The Thing Quarterly, a Bay Area–based publisher of art objects, was celebrating its 10th anniversary with a booth showcasing a decade of editions. The team works with artists and manufacturers to create objects that are accessible and affordable but still distinctive, often locally produced and handcrafted. The latest edition is a trap-and-release spider set featuring hand-blown glass by LA artist Amanda Ross-Ho.
Another vendor offering handmade, thoughtfully designed objects was Bob Dornberger, the “objects workshop leader” at wHY Architecture. Dornberger’s micro-booth was filled with his idiosyncratic but impressively constructed items, like a brick brush with bristles or a diamond-cut stone that appears to have a bite taken out of it.
Artist Edgar Bryan was back selling his object-like books, complementing his pizza book from 2015 with a silkscreened beer book that features actual pop-up six-pack holders. He said he promptly sold out after Hyperallergic posted a video of the piece on social media on opening night.
Gagosian Gallery, the international powerhouse usually associated with multimillion-dollar blue-chip artists like Damien Hirst, tried to fit in with its surroundings by focusing on intangible works of art. As at Printed Matter’s NY Art Book Fair last fall, the gallery had commissioned flash tattoo designs from 12 contemporary artists, including Sterling Ruby, Kenneth Anger, and Henry Taylor. Unlike traditional flash designs, which come in unlimited editions, these came each in editions of six, “since museums need to be able to authenticate their acquisitions,” said Gagosian archivist and librarian Ben Lee Ritchie Handler as he showed off his fresh Analia Saban ink. By Saturday, all the appointments had been booked except for a few slots for Haas Brothers’ designs.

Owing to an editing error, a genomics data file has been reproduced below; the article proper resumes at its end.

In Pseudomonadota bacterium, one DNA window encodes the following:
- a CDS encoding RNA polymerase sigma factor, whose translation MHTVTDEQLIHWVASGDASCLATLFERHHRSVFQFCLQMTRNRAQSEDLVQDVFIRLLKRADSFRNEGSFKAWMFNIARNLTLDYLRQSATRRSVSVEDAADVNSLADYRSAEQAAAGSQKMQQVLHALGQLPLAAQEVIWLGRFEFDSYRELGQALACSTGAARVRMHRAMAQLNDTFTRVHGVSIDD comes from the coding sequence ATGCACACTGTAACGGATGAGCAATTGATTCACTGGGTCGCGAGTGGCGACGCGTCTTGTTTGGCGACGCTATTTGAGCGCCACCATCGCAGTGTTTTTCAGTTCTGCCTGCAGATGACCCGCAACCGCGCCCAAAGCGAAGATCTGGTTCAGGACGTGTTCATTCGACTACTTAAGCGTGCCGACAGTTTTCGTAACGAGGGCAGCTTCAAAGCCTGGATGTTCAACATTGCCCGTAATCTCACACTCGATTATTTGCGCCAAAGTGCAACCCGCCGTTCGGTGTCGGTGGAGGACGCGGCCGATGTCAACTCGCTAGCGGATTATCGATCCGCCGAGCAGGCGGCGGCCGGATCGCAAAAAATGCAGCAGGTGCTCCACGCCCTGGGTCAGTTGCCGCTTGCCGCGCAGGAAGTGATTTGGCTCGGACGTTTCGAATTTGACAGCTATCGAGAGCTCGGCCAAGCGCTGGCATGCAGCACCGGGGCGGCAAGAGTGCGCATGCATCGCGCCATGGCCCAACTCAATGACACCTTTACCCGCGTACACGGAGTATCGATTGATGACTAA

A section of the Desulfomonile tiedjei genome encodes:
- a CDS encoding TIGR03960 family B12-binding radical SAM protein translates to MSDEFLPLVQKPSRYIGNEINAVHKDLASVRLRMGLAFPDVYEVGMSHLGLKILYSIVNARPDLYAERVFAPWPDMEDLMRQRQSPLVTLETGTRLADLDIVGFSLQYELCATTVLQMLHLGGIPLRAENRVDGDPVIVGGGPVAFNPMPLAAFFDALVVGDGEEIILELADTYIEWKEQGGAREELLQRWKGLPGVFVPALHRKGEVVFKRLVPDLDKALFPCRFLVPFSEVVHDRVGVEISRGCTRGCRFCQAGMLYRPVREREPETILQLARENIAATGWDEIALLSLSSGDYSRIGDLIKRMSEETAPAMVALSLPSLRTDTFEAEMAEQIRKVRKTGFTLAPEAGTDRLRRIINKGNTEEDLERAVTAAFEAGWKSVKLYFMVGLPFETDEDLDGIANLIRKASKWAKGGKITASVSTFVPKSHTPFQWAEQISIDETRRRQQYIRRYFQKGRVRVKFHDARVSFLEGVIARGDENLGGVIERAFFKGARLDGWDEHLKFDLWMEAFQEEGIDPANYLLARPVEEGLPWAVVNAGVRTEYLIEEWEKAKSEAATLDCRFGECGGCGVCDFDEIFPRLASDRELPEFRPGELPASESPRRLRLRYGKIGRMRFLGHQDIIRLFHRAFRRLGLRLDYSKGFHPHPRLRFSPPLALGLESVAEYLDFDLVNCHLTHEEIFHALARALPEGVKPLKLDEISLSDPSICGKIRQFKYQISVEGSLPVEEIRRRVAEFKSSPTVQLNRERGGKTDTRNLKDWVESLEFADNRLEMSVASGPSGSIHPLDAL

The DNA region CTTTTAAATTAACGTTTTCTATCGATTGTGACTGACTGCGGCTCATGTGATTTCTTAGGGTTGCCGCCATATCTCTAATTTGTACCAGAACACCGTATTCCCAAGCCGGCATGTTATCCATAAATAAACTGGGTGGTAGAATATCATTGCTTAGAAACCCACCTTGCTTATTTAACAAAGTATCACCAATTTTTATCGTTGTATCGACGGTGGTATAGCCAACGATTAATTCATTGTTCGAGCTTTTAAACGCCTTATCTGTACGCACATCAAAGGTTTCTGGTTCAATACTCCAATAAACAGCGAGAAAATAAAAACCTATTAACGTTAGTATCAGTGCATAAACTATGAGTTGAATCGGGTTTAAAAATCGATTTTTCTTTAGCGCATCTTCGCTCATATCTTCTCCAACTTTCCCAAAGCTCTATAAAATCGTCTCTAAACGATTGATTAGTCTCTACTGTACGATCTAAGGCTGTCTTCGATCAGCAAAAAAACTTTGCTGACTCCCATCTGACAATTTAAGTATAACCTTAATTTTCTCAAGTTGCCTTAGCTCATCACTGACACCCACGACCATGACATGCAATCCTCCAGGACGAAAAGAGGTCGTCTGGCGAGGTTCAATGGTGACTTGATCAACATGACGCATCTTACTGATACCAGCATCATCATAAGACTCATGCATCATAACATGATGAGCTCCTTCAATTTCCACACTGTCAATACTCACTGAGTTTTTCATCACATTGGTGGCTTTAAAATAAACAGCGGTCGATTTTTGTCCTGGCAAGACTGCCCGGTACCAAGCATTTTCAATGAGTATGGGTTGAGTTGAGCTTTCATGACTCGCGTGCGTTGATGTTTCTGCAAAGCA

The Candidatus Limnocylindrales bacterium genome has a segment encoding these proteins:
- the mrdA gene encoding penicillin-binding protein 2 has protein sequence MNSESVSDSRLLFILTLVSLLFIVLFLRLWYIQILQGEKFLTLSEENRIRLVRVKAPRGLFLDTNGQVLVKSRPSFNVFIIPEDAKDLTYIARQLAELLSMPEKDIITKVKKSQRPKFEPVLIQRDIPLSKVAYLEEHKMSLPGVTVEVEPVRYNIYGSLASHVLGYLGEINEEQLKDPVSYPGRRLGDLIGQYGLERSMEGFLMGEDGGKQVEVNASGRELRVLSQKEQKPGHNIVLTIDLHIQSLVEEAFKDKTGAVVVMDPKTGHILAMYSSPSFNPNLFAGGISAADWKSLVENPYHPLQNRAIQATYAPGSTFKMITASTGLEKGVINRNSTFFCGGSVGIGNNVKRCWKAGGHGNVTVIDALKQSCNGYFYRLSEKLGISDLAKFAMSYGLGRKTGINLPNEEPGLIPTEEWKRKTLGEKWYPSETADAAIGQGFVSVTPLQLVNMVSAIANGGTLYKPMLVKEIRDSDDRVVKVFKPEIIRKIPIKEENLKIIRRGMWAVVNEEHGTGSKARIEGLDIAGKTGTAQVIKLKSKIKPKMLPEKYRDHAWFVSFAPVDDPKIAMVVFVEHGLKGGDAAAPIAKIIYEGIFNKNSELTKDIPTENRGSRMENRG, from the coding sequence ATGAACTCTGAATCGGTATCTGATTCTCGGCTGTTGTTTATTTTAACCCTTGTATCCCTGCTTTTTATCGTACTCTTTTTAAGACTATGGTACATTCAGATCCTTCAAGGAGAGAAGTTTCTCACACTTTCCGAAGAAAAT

If you found the volume of publications, objects, and other offerings at the LAABF a bit daunting, the students at Dutch Design School Werkplaats Typografie understood — and had put together a project dealing directly with this dilemma. As part of a six-week residency at ArtCenter College of Design in Pasadena, 18 students had set up a publishing house at the fair, where each hour they would print, bind, and release a new 20-page publication, complete with a champagne-drenched launch party. Inspired by the pressure of trying to keep up with the latest and hippest publications, “we wanted to push this feeling by going to the extreme,” said student Melina Wilson. “No one can catch us. We’re the newest, regardless of what the quality is.”
Printed Matter’s LA Art Book Fair 2017 took place at the Geffen Contemporary at MOCA (152 N Central Avenue, Los Angeles) on February 24–26.
Josué Rojas came from El Salvador as a toddler, and his family settled in the Mission.
For a fleeting few hours, a procession of boats on the Grand Canal reenacted the full pomp and pageantry of 15th-century Venice.
The intricate patterns and strategic colors of the linens used on mummified remains have only begun to be understood by humanists, museum specialists, and chemists working together.
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In The Contest of the Fruits, the art collective Slavs and Tatars investigates language, politics, religion, humor, resilience, and resistance in a pluralistic world.